Ceramics, a mixture of cultures on earth
Seeing the whole history of Japanese ceramics, we can say that while ceramics are definitely a part of traditional Japanese culture, at the same time they are mixture of global cultures.
Some very common techniques such as the wheel and kiln were brought from Korea, as well as the techniques to make porcelain, which is now very common in Japanese ceramics.
In addition, typical painting for Imari ware which is now widely recognized as traditional decoration for Imari originated in Jingdezhen. It is said that Chinese pottery artists came from China to Japan and had a great influence on the techniques of pottery painting. It can be said that Japanese ceramics have been affected by Korea and China, but it is also true that Japanese ceramics were exported to Europe and had an immense effect on European pottery. One of the most royal ceramics in Germany, Meissen, is a good example. During the Edo era, Japan exported ceramics from Imari to Europe, mainly targeting royalty. The pottery artists in Imari used flamboyant pottery decoration since ceramics were used to as a room decoration. The wide acceptance of Imari in Europe led to an influence in paintings. In this manner, Japanese ceramics affected Western countries. People in Japan now use and enjoy such Western famous pottery as Wedgwood, Royal Dolton, and Minton which have been adopted by contemporary Japanese culture.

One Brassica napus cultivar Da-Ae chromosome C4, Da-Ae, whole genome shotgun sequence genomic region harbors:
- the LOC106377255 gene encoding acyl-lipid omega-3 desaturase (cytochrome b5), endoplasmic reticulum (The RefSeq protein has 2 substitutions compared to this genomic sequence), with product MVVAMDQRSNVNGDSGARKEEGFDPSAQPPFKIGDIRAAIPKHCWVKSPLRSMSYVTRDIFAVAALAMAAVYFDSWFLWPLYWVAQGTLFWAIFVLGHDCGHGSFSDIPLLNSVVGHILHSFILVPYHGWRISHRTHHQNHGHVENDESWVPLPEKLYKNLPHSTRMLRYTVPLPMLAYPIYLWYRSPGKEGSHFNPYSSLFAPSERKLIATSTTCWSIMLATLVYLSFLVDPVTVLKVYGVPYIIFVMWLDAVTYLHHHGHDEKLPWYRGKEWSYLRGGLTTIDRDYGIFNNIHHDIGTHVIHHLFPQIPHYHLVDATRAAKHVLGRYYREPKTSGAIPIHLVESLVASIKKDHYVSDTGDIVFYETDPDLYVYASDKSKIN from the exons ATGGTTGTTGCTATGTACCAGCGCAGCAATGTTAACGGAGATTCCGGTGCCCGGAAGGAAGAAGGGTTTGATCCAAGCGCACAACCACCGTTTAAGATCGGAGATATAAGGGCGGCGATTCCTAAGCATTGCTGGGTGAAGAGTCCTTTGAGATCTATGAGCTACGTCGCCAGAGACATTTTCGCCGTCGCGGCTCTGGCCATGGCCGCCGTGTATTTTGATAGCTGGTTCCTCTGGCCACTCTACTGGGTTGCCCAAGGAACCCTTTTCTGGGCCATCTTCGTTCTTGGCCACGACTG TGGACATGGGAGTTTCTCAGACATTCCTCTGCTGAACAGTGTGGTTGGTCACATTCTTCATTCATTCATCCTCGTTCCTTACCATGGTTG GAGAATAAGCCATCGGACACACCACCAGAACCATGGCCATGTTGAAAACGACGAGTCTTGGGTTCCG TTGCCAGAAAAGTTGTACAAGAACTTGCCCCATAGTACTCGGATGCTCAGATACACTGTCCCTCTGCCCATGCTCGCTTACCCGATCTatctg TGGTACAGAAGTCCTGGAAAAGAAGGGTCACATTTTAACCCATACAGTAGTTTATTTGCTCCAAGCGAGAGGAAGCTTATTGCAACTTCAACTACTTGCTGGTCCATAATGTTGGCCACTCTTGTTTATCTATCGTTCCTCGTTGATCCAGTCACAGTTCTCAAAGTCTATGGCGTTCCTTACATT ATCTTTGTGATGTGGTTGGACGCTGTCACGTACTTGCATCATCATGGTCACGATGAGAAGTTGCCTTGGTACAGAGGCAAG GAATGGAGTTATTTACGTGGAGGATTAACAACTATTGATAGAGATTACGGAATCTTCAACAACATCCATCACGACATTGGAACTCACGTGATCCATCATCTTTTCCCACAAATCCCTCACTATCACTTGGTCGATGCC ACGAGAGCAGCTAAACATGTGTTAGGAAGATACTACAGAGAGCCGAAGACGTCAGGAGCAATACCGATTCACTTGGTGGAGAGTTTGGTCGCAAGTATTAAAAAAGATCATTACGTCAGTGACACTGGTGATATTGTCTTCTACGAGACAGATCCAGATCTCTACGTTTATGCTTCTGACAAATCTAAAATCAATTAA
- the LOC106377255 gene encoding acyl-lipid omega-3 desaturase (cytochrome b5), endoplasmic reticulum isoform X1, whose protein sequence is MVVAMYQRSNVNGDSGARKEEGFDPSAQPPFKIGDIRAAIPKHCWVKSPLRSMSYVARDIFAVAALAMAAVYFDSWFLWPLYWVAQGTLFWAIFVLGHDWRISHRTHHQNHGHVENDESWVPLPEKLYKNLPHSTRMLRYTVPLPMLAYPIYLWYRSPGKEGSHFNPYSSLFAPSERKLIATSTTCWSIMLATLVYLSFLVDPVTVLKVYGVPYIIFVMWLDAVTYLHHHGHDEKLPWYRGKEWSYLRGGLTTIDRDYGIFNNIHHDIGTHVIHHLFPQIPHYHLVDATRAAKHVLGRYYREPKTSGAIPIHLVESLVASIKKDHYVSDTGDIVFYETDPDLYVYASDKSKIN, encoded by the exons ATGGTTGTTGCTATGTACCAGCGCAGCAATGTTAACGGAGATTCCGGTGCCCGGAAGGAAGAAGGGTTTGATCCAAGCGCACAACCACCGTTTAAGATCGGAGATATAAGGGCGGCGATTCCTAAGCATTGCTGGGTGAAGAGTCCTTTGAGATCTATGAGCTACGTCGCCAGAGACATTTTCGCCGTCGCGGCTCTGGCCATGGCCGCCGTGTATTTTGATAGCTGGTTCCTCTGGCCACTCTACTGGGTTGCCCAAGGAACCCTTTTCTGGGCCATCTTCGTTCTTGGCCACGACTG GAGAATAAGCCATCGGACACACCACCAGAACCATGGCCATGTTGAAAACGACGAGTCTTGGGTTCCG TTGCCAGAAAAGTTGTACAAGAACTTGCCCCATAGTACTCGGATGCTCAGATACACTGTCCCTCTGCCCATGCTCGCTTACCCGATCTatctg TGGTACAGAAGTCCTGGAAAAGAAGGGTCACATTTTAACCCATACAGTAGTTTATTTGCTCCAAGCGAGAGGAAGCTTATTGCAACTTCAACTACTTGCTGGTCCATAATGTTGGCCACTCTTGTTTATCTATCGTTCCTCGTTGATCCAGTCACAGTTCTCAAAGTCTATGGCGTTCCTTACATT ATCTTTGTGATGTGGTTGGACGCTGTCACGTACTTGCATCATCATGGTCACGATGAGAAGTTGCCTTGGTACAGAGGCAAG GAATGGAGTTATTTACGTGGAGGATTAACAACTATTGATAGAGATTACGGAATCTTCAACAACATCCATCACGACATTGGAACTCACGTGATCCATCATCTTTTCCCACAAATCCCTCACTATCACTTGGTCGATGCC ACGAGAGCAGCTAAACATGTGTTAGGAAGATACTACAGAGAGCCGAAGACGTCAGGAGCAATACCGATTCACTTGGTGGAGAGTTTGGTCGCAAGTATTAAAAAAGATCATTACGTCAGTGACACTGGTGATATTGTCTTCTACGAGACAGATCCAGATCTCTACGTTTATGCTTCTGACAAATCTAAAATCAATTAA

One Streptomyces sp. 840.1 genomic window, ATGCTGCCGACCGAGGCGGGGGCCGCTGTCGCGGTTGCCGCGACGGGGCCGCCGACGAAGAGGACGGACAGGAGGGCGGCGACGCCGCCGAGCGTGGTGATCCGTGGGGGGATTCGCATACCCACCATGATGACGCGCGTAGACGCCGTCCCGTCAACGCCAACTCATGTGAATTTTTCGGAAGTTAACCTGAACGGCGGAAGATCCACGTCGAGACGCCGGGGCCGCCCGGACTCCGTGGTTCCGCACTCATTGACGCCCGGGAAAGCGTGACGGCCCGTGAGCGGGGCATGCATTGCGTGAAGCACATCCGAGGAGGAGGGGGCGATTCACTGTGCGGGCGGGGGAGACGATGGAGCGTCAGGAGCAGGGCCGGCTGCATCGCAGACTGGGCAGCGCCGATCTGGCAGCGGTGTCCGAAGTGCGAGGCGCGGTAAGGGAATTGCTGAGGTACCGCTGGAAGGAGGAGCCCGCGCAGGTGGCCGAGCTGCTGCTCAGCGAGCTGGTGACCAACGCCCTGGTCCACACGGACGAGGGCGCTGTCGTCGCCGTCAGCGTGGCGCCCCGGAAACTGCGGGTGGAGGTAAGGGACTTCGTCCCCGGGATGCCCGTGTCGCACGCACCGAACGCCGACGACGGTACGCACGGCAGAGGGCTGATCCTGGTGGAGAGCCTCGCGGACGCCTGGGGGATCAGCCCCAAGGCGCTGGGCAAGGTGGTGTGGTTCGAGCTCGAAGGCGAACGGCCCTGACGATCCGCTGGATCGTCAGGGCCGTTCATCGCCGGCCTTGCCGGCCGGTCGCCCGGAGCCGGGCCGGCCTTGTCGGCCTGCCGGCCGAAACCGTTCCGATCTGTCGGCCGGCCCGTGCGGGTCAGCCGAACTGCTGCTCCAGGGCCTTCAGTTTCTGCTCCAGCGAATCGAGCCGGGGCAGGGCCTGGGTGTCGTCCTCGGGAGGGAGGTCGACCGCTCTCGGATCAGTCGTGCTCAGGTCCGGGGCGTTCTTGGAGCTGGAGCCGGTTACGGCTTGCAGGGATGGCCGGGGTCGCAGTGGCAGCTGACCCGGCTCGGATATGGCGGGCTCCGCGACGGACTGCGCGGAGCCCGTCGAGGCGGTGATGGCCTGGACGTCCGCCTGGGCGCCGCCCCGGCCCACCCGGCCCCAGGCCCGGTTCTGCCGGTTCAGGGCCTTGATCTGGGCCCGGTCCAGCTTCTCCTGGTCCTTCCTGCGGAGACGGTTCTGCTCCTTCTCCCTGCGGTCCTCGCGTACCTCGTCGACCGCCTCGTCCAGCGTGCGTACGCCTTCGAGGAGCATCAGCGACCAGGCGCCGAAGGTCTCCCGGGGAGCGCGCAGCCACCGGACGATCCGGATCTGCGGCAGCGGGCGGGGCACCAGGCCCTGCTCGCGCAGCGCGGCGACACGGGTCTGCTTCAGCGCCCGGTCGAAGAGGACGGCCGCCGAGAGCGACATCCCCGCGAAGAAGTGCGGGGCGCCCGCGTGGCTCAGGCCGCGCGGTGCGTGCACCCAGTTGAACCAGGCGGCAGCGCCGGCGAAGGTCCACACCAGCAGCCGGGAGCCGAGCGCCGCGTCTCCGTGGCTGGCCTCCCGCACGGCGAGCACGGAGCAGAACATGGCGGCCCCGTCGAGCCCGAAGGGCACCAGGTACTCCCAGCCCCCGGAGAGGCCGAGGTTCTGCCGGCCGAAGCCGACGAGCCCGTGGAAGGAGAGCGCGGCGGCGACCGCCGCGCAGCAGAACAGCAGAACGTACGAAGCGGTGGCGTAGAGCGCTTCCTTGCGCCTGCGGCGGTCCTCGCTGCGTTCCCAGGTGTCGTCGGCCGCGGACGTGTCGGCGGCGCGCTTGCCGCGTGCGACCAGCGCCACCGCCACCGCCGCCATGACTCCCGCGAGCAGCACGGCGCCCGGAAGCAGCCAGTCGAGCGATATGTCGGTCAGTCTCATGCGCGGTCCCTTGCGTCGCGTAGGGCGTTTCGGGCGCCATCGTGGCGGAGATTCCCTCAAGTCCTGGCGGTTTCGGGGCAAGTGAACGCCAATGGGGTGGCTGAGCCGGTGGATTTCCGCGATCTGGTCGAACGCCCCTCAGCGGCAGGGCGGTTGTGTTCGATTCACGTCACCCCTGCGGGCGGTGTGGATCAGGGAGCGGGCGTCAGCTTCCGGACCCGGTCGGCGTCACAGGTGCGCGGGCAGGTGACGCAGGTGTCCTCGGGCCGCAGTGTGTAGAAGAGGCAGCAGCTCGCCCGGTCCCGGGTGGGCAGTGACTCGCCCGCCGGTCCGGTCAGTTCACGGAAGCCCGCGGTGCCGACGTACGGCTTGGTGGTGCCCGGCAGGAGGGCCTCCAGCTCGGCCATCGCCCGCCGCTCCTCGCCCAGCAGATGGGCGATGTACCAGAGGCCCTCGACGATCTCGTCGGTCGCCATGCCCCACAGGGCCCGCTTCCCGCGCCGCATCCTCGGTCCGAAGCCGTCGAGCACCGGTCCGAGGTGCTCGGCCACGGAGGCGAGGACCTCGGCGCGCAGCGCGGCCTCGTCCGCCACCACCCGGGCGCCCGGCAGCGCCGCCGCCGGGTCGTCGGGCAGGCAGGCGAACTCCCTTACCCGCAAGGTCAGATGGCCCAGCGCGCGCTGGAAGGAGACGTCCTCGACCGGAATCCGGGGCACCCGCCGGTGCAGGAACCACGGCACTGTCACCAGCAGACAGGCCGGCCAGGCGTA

Seen from a global view, although Japanese ceramics has retained its original identity, it has developed by accepting international cultural influences. Many different cultures affected each other and has been formed into Japanese ceramics.
Looking at each Japanese ceramic type, it is interesting to see the history, political situations and the lifestyles of people through ceramics. For example, consider Shigaraki ware which is famous for raccoon dog statues. Its earthy and rustic look are a testament to its historical and cultural background. In the 8th century, Shigaraki ware started as pieces of roof tiles used for Shigaraki palace. The Shoumu Emperor built this palace for a great statue of the Buddha. Moving to the 14th century, people identified the spirit of ‘Tea cult’ with the simplicity and rusticity of Shigaraki, and preferred to use them as tea utensils. Even today, Shigaraki ware uses the traditional technique of Yakishime, a way to fire the work without using glaze.
In contrast, a most gorgeous ceramic example is Imari. From its beginnings as an imitation of the Chinese school of painting, it flourished under the influence of Kakiemon, and came to be exported as a ceramic to Europe. The bright colors of the Imari ceramics were suited to the tastes of the royal families in late baroque period. Knowing the history and stories hiding behind each ceramics will give you a new understanding of Japanese ceramics.